One trendy upscale Hallandale Beach attraction is the Village at Gulfstream Park with clothing boutiques, housewares, gifts, galleries, outdoor cafes and fine restaurants. Recommended is BRIO Tuscan Grille, which serves yummy northern Italian cuisine in a casual, white-tablecloth atmosphere. Gulfstream’s adjacent horseracing track, home to the Florida Derby, is open in the winter season and its casino is open year-round with 850 slot machines, electronic table games and live-action poker.
In Touch With Nature
Exploring the Everglades is a Florida “must-do” for many visitors. An all-day ecotour by Everglades Day Safari combines an airboat ride, nature walk, wildlife drive, Southern lunch and scenic boat ride into the mangroves of the 10,000 Islands. Everglades Holiday Park-Airboat Tours will rent fishing boats or take consumers through the River of Grass on a one-hour tour.
Heading west in Broward County along I-75’s so-called Alligator Alley, visitors may immerse themselves in viewing native American heritage and wildlife at the Big Cypress Seminole Indian Reservation’s Billie Swamp Safari. Airboat rides, alligator shows, Swamp Buggy tours and animal exhibits are the big draws. So is the onsite Ah-Tah-Thi-Ki Museum, which explains Seminole history and culture with dioramas, native crafts and artifacts.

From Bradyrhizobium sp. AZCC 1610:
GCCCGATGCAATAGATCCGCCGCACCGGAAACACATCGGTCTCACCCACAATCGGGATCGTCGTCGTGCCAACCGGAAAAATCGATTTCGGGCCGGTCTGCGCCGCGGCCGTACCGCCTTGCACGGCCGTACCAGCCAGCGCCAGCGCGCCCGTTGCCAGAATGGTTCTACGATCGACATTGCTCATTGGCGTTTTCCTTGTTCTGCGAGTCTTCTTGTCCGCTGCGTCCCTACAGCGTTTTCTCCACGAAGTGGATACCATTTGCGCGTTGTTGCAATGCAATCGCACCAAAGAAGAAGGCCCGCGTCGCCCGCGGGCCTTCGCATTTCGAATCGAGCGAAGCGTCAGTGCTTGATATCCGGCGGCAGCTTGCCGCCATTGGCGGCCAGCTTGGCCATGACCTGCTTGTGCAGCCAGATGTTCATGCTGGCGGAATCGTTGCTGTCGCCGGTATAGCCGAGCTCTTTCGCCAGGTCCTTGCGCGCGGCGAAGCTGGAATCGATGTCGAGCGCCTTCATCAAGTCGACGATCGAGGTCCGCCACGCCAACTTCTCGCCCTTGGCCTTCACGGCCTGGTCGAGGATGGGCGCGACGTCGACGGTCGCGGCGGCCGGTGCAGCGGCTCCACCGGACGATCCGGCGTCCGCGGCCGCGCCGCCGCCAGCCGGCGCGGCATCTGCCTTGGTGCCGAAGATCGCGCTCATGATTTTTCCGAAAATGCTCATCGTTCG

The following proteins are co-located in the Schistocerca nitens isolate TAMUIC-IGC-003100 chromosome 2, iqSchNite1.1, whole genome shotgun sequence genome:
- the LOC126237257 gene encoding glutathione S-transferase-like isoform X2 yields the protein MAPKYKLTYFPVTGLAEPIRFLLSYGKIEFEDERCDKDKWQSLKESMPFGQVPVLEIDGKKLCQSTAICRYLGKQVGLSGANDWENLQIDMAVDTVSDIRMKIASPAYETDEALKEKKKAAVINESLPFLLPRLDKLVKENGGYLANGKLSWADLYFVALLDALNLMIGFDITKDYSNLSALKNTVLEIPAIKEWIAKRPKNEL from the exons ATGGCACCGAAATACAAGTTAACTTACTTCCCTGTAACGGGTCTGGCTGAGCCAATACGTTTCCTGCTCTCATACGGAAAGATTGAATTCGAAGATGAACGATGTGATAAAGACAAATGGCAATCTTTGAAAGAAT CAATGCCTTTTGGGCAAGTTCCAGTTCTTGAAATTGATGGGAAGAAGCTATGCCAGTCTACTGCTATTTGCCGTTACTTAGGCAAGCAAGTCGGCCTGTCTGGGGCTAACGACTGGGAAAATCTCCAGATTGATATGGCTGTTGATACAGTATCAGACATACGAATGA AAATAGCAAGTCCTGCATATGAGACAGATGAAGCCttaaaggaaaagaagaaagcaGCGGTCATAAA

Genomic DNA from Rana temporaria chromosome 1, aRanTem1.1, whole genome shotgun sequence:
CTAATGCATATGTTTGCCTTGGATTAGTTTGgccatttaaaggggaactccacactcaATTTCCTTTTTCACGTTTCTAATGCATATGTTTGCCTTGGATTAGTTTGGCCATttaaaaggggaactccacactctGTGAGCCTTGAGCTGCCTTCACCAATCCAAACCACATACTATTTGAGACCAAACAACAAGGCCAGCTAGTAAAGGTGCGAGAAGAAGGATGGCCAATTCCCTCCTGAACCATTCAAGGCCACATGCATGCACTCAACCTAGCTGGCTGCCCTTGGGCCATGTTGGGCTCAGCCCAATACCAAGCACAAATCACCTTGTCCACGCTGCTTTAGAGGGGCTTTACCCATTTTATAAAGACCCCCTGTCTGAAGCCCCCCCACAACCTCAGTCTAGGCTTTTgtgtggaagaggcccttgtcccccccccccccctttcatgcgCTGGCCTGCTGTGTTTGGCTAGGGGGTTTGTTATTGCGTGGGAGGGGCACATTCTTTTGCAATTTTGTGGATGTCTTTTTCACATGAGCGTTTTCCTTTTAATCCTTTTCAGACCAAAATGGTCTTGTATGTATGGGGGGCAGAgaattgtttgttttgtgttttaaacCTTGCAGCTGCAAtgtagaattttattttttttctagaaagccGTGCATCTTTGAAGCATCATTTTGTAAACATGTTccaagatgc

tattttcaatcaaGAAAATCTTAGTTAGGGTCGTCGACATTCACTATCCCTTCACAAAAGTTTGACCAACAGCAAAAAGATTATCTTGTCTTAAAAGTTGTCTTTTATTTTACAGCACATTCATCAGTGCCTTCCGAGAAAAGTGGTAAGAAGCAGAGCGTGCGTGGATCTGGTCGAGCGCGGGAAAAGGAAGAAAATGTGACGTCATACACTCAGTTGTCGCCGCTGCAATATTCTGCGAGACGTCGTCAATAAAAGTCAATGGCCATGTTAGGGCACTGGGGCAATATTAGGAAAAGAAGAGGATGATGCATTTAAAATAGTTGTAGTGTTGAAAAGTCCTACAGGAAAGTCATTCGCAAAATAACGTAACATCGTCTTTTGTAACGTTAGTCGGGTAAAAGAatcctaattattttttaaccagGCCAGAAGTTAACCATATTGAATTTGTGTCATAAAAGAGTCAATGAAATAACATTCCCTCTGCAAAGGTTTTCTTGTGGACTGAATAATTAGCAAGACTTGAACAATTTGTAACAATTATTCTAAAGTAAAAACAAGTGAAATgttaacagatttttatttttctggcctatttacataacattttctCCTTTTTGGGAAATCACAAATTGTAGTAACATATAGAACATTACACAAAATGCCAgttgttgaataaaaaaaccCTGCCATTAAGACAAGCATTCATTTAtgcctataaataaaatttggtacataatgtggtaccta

At Flamingo Gardens and Wray Botanical Collection in Davie, visitors enter a 60-acre garden and explore a tropical plant house, birds-of-prey center, walk-through aviary and a wildlife sanctuary that’s home to bobcats, Florida panthers and alligators. And yes, here visitors also will see flamingos. While the pink birds are actually native to the Bahamas and the Caribbean—not Florida—to most tourists, the birds are Sunshine State icons.
To stroll amid 10,000 butterflies, travelers may check out the 10-acre Butterfly World in Coconut Creek. Highlights are an English rose garden, tropical rainforest aviary, a Wings of the World Secret Garden, colorful fish, an insectarium, exotic birds and more.
History, Culture and More
Fans of religious art should head for Vatican Splendors: A Journey through Faith and Art, a special exhibition through April 24 at the Museum of Art/Fort Lauderdale at Nova Southeastern University. Visitors will view priceless works by Bernini, Giotto and Guercino as well as Vatican artifacts.
Families or those seeking something to do on a rainy day may venture to the Museum of Discovery and Science for hands-on science fun and an IMAX theater. The International Swimming Hall of Fame displays Olympic memorabilia from 100 nations, as well as information and videos on more than 600 aquatic stars. One current exhibit showcases actor and swimmer Johnny Weissmuller, his Olympic gold medals, a swimsuit worn during the 1928 Olympic Games and movie memorabilia from 16 Tarzan films he made during the 1930s and 1940s.